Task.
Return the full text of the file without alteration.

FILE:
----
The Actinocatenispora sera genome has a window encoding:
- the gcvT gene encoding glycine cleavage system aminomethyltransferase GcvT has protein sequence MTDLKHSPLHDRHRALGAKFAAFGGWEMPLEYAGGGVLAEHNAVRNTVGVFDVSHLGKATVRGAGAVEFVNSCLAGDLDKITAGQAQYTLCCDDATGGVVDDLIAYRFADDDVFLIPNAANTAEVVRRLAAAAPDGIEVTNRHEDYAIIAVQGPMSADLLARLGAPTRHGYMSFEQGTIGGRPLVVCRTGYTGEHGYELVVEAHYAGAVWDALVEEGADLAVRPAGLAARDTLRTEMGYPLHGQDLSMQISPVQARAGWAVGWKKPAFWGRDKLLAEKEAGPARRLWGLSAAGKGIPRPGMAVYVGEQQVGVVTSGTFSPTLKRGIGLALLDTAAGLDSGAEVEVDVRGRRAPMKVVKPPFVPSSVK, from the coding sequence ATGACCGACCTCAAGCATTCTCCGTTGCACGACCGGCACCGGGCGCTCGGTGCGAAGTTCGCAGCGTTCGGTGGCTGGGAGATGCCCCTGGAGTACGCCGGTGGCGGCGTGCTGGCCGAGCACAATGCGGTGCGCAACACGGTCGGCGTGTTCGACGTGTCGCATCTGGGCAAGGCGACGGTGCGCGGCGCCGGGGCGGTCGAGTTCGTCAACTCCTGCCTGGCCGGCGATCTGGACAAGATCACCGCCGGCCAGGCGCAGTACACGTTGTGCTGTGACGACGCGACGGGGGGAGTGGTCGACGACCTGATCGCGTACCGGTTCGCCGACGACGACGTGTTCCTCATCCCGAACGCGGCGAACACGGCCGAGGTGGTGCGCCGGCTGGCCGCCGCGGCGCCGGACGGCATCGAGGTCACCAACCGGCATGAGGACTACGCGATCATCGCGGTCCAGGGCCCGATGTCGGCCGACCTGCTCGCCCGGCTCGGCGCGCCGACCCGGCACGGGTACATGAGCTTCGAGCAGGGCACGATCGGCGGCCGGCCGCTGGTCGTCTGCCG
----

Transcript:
The Actinocatenispora sera genome has a window encoding:
- the gcvT gene encoding glycine cleavage system aminomethyltransferase GcvT has protein sequence MTDLKHSPLHDRHRALGAKFAAFGGWEMPLEYAGGGVLAEHNAVRNTVGVFDVSHLGKATVRGAGAVEFVNSCLAGDLDKITAGQAQYTLCCDDATGGVVDDLIAYRFADDDVFLIPNAANTAEVVRRLAAAAPDGIEVTNRHEDYAIIAVQGPMSADLLARLGAPTRHGYMSFEQGTIGGRPLVVCRTGYTGEHGYELVVEAHYAGAVWDALVEEGADLAVRPAGLAARDTLRTEMGYPLHGQDLSMQISPVQARAGWAVGWKKPAFWGRDKLLAEKEAGPARRLWGLSAAGKGIPRPGMAVYVGEQQVGVVTSGTFSPTLKRGIGLALLDTAAGLDSGAEVEVDVRGRRAPMKVVKPPFVPSSVK, from the coding sequence ATGACCGACCTCAAGCATTCTCCGTTGCACGACCGGCACCGGGCGCTCGGTGCGAAGTTCGCAGCGTTCGGTGGCTGGGAGATGCCCCTGGAGTACGCCGGTGGCGGCGTGCTGGCCGAGCACAATGCGGTGCGCAACACGGTCGGCGTGTTCGACGTGTCGCATCTGGGCAAGGCGACGGTGCGCGGCGCCGGGGCGGTCGAGTTCGTCAACTCCTGCCTGGCCGGCGATCTGGACAAGATCACCGCCGGCCAGGCGCAGTACACGTTGTGCTGTGACGACGCGACGGGGGGAGTGGTCGACGACCTGATCGCGTACCGGTTCGCCGACGACGACGTGTTCCTCATCCCGAACGCGGCGAACACGGCCGAGGTGGTGCGCCGGCTGGCCGCCGCGGCGCCGGACGGCATCGAGGTCACCAACCGGCATGAGGACTACGCGATCATCGCGGTCCAGGGCCCGATGTCGGCCGACCTGCTCGCCCGGCTCGGCGCGCCGACCCGGCACGGGTACATGAGCTTCGAGCAGGGCACGATCGGCGGCCGGCCGCTGGTCGTCTGCCG